Artist: The Abyssinians
Album: Satta Massagana
Label: Jam Sounds
Political, melodic, classic reggae from the vaults
There's an existing train of thought that the only essential difference between punk and reggae is the drugs that the respective artists were on. Whilst the politically-charged punk movements of the UK and USA were partly fuelled by hard drug use - cocaine, speed, heroin - the politically-charged reggae movement of Jamaica was partly fuelled by softer drug use - namely marijuana. Their close links are further evidenced by punk's more obvious nods to reggae- The Clash covered Junior Murvin's Police and Thieves as well as producing some reggae-inflected hits of their own, in the shape of White Man in Hammersmith Palais and Guns of Brixton. Jimmy Jazz even directly references Satta Massagana's title track in its lyrics.
So it's perhaps little surprise that this week's album, a reggae classic, is as socially and politically charged as the future punk albums that it undoubtedly inspired. Released in 1976, the same year as The Ramones' eponymous debut album, Satta Massagana came out on the cusp of punk, bearing strong political messages. But it's far from just an angry protest album - the lyrics, melodies and vocal harmonies are as good as you'll hear on any reggae album.
Bernard Collins, Donald Manning and Lynford Manning, the trio of vocalists who make up The Abyssinians, shared songwriting duties on the album, with each member's contributions seemingly equally strong. It's something which is symbolic of the melodic, accomplished sound of The Abyssinians. All three members came together to pen the classic title track Satta Massagana, which has become somewhat of a reggae standard.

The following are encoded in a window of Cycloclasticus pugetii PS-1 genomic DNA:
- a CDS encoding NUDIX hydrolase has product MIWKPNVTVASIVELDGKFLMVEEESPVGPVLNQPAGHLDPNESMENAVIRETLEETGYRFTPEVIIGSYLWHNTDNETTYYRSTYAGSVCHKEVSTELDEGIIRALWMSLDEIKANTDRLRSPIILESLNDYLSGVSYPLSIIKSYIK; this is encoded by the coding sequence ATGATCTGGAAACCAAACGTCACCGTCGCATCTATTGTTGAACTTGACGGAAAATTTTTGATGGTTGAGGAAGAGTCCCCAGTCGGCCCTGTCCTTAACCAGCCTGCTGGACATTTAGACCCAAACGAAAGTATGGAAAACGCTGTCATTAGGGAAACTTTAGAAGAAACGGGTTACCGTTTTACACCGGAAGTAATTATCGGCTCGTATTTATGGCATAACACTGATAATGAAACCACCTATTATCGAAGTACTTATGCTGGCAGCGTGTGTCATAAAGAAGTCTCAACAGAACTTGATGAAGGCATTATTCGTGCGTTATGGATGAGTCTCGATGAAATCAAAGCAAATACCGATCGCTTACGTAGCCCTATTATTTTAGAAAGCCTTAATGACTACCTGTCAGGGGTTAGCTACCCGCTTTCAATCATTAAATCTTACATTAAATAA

The powerful social commentary coupled with the strong melodies are most obvious in album opener Declaration of Rights, whose lyrics decrying slavery and lack of human rights are backed by the exceptional vocal harmonies of the group. This striking contrast is atypical of The Abyssinians and their trademark melodic reggae sound. Despite the heavy political content of much of the record's lyrics, the songs are never bogged down by their message, rather, it's the memorable melodies that are the driving force behind Satta Massagana.
The wondrous I and I is a particularly standout moment on a record packed full of them. It's probably the song that best showcases the sound of The Abyssinians, but it's only scratching the surface of an accomplished set of classic reggae hits. With the original release clocking in at a little over half an hour (which is a pretty similar length to a punk album) it's well worth setting aside 33 minutes to hear one of the best reggae albums ever released.
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